DiabetesWhat is Involved in Treatment?

Consistency is vital to proper management of the diabetic dog. Your dog needs consistent administration of medication, consistent feeding, and a stable, stress-free lifestyle. To best achieve this, it is preferred that your dog live indoors most of the time. Although that is not essential, indoor living removes many uncontrollable variables that can disrupt regulation.

The first step in treatment is to alter your dog’s diet. Diabetes mellitus is known as a “fiber-responsive disease”. Diets high in fiber are preferred because they are generally lower in sugar and slower to be digested. This means that the dog does not have to process a large amount of sugar at one time. Additionally, the fiber may help stimulate insulin secretion in Type II diabetes. Your veterinarian will discuss specific diet recommendations for your pet’s needs.

Your dog’s feeding routine is also important. Some dogs prefer to eat several times per day. This means that food is left in the bowl at all times for free choice feeding. However, this is not the best way to feed a diabetic dog. The preferred way is to feed twice daily, just before each insulin injection. If your dog is currently eating on a free choice basis, it is important to try and make the change. If a two-meals-per-day feeding routine will not work for you, it is still important to find some way to accurately measure the amount of food that is consumed.

The foundation for regulating blood glucose is the administration of insulin by injection. Many people are initially fearful of giving insulin injections. If this is your initial reaction, consider these points:

1. Insulin does not cause pain when it is injected.
2. The injections are made with very tiny needles that your dog hardly feels.

The injections are given just under the skin in areas in which it is almost impossible to cause damage to any vital organ.
Please do not decide not to treat your dog with insulin until we have demonstrated the injection technique. You may be pleasantly surprised at how easy it is and how well your dog tolerates the injections.
 

How is Insulin Provided?

Insulin comes in an airtight bottle that is labeled with the insulin type and the concentration. It is important to make sure you match the insulin concentration with the proper insulin needles. Insulin needles show their measurement in “units per ml”, which must correspond to the concentration of the insulin you are using.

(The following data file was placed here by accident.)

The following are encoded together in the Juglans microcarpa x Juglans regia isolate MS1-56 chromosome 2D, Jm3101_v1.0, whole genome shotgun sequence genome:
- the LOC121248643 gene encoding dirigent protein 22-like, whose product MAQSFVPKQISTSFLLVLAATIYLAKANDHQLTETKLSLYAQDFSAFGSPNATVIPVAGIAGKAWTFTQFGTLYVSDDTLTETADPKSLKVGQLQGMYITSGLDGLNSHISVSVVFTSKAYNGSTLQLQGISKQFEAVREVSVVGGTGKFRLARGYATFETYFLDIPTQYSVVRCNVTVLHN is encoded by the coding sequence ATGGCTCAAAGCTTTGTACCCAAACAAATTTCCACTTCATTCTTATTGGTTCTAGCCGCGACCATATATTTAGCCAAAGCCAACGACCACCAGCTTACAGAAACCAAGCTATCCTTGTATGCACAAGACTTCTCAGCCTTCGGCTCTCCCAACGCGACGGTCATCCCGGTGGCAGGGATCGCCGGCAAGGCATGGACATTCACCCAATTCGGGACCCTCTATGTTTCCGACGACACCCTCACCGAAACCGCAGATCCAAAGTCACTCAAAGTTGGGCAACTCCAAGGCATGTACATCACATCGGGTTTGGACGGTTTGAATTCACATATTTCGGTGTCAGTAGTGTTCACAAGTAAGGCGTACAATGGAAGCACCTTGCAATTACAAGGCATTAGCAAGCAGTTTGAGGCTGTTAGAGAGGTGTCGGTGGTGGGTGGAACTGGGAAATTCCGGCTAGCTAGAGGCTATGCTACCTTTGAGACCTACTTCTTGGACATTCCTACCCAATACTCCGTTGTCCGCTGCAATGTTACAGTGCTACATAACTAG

Before using the insulin, mix the contents. Be sure to roll it gently between your hands, not shake it. The reason for this is to prevent foam formation, which will make accurate measuring difficult. Some types of insulin used in dogs have a strong tendency to settle out of suspension. If it is not shaken properly, it will not mix well and dosing will be inaccurate. Therefore, the trick is to shake it vigorously enough to mix it without creating foam. When you have finished mixing the insulin, turn the bottle upside down to see if any white powder adheres to the bottom of the bottle. If so, more mixing is needed.

Insulin is a hormone that will lose its effectiveness if exposed to direct sunlight or high temperatures. It should be kept in the refrigerator, but it should not be frozen. If you have any doubt about your pet’s insulin and how it was stored, it is safer to replacing it instead of risking using ineffective insulin. Insulin is safe as long as it is used as directed, but it should be kept out of the reach of children.
 

How Should I Draw up the Insulin?

Have the needle and syringe, insulin bottle, and dog ready. Then, follow these steps:

1. Remove the cap from the needle, and draw back the plunger to the appropriate dose level.
2. Carefully insert the needle into the insulin bottle.
3. Inject air into the bottle. This prevents a vacuum from forming within the bottle.
4. Withdraw the correct amount of insulin into the syringe.

Before injecting your dog with the insulin, check that there are no air bubbles in the syringe. If you get an air bubble draw twice as much insulin into the syringe as you need. Then withdraw the needle from the insulin bottle and tap the barrel of the syringe with your fingernail to make the air bubble rise to the tip of the syringe. Gently and slowly expel the air bubble by moving the plunger upward.

When this has been done, check that you have the correct amount of insulin in the syringe. The correct dose of insulin can be assured if you measure from the needle end, or “0” on the syringe barrel, to the end of the plunger nearest the needle.
 

How do I inject the Insulin?

The steps to follow for injecting insulin are:

Hold the syringe in your right hand (switch hands if you are left-handed). Have someone hold your dog while you pick up a fold of skin from somewhere along your dog’s back in the “scruff” region with your free hand. Try to pick up a slightly different spot each day.